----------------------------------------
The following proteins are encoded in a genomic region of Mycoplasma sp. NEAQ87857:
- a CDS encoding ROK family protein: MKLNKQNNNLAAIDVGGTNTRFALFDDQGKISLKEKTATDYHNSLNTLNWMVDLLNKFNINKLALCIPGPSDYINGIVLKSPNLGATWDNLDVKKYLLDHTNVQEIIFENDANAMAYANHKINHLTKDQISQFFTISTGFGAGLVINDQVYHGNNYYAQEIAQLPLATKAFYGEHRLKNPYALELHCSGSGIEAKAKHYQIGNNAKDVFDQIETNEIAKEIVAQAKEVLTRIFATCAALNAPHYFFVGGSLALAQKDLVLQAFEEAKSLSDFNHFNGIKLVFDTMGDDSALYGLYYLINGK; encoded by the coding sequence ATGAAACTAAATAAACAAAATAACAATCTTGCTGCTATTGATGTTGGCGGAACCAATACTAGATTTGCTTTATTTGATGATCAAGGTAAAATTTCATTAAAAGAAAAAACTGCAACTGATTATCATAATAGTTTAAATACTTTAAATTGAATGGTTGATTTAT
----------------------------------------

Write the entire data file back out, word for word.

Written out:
The following proteins are encoded in a genomic region of Mycoplasma sp. NEAQ87857:
- a CDS encoding ROK family protein: MKLNKQNNNLAAIDVGGTNTRFALFDDQGKISLKEKTATDYHNSLNTLNWMVDLLNKFNINKLALCIPGPSDYINGIVLKSPNLGATWDNLDVKKYLLDHTNVQEIIFENDANAMAYANHKINHLTKDQISQFFTISTGFGAGLVINDQVYHGNNYYAQEIAQLPLATKAFYGEHRLKNPYALELHCSGSGIEAKAKHYQIGNNAKDVFDQIETNEIAKEIVAQAKEVLTRIFATCAALNAPHYFFVGGSLALAQKDLVLQAFEEAKSLSDFNHFNGIKLVFDTMGDDSALYGLYYLINGK; encoded by the coding sequence ATGAAACTAAATAAACAAAATAACAATCTTGCTGCTATTGATGTTGGCGGAACCAATACTAGATTTGCTTTATTTGATGATCAAGGTAAAATTTCATTAAAAGAAAAAACTGCAACTGATTATCATAATAGTTTAAATACTTTAAATTGAATGGTTGATTTAT